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Despite Trump’s $4 trillion promise, corporate profits are mostly staying abroad

New data from the Commerce Department show corporations aren't repatriating nearly as much money as the president predicted.

Despite Trump's $4 trillion promise, corporate profits are mostly staying abroad. (PHOTO CREDIT: VCG/VCG via Getty Images)
Despite Trump's $4 trillion promise, corporate profits are mostly staying abroad. (PHOTO CREDIT: VCG/VCG via Getty Images)

President Donald Trump once promised that, following the passage of the GOP tax bill in late 2017, the United States would be awash in repatriated corporate profits.

Now, a new report from his own administration is pouring cold water on that assurance.

Commerce Department data released Wednesday showed just how little money corporations have brought back to the United States since the passage of that tax law, the Tax Cuts and Jobs Act of 2017, which also slashed corporate tax rates dramatically.

In the fourth quarter of 2018, corporations repatriated $85.9 billion from abroad, bringing the 2018 total to $664.9 billion, according to a report from the Bureau of Economic Analysis. There was an initial spike, with $294.7 billion returning in the first quarter, followed by a steady decline into the fourth quarter, which was the lowest of the year.

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Under the president's vision, that orange line would continue to climb, instead of briefly spiking and falling. [CREDIT: U.S. Bureau of Economic Analysis]
Under the president's vision, that orange line would continue to climb, instead of briefly spiking and falling. [CREDIT: U.S. Bureau of Economic Analysis]
While the $664.9 billion in 2018 is more than the $155.1 billion brought back in 2017, it is nowhere close to the amount Trump promised.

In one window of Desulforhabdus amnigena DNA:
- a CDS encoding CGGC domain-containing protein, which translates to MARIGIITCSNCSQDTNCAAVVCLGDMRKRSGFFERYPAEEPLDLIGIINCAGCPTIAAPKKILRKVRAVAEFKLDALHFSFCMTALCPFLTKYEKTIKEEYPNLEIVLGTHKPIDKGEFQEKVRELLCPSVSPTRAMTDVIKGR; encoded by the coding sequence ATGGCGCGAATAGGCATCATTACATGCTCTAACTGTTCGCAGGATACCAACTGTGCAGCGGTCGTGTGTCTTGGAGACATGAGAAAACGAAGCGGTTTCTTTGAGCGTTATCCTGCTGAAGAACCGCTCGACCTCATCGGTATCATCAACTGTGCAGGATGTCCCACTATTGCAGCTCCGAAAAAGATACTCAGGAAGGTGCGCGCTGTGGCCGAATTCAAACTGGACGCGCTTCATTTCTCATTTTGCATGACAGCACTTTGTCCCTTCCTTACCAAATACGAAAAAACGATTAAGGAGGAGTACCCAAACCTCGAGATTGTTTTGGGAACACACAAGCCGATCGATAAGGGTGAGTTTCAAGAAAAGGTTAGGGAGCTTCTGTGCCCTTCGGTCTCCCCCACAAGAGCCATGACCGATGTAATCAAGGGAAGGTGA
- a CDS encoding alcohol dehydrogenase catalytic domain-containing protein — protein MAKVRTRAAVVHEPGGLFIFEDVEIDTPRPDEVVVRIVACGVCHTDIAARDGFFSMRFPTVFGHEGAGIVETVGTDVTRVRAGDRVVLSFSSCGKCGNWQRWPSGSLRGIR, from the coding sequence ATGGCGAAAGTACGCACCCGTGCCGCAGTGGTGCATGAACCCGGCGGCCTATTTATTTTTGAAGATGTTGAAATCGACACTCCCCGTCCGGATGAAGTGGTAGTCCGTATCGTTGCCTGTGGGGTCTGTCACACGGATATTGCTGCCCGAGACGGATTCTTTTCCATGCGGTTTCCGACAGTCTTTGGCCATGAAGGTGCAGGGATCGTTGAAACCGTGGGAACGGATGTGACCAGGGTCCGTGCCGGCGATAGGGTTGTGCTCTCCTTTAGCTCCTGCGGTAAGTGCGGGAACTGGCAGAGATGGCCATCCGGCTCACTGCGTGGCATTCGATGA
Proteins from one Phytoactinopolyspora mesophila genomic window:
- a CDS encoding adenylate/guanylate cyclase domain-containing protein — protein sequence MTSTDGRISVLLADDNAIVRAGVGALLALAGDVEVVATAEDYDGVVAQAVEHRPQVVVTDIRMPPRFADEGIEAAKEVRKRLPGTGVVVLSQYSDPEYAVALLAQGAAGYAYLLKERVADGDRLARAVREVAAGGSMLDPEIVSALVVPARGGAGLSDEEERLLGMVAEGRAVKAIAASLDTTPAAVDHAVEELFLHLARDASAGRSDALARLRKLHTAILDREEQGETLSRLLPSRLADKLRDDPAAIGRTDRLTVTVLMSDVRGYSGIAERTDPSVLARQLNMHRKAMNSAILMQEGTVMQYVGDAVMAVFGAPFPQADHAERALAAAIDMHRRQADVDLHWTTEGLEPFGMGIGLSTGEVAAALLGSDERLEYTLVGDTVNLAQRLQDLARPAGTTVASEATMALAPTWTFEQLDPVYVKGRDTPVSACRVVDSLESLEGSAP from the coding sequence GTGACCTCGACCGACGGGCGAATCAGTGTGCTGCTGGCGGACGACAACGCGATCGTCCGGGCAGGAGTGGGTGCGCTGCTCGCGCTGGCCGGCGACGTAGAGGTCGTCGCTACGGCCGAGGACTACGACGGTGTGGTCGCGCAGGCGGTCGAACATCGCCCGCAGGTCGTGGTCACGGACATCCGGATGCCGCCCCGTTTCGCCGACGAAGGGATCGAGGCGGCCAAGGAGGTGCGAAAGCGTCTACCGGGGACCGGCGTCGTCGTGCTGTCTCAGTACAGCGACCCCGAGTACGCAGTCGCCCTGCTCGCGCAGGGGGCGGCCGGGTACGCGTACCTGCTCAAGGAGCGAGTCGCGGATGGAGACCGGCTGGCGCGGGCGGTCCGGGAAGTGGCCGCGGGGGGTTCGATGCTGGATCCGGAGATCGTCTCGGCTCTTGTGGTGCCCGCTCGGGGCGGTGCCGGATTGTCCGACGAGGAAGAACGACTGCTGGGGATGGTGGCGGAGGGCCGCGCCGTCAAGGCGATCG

Congress passed the tax bill at the end of 2017 with no Democratic support. Last August, Trump told business leaders at an event at his golf club that, before he signed it, corporations had billions stuck overseas, but that thanks to the law, “we expect to have in excess of $4 trillion brought back very shortly.”

“But we expect that it could be — the number started out at about $2.5 trillion; we think it’s going to be close to $5 trillion,” he said, speaking to business leaders from PepsiCo, Boeing, FedEx, Mastercard, and Honeywell. “Over $4 [trillion], but close to $5 trillion, will be brought back into our country. This is money that would never, ever be seen again by the workers and the people of our country.”

In September, White House spokesperson Lindsay Walters defended the president’s numbers to The Wall Street Journal, calling $3.9 trillion a “plausible lower bound. As a businessman, the president understands that.”

“There are reasons to expect that pace to remain strong, as large scale corporate financial decisions like this aren’t made overnight,” she said.

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The tax law imposed a one-time 15.5 percent tax rate on liquid assets (and 8 percent on illiquid assets), whether or not the money came back to the United States, instead of applying the normal corporate tax rate on any repatriated profits earned abroad. The ostensible goal was to encourage companies to invest their profits and assets in the United States, building infrastructure, hiring workers, and paying for local services.

While there was a brief increase in the beginning of 2018, it has since faded, with nowhere near the massive economic impact of $4-5 trillion in capital returning to the country that Trump predicted.

Another equally important data point from the Commerce Department report is that the current-account deficit — how much investment, services, and goods are flowing in and out of the country — increased yet again last quarter. The trade balance deficit was $126.6 billion in the third quarter, rising 6 percent to $134.4 billion in last quarter. In 2018, the deficit reached $488.5 billion, which is the highest it’s been since 2008.

Trump made shrinking the trade deficit a top promise in his campaign and a top priority as president.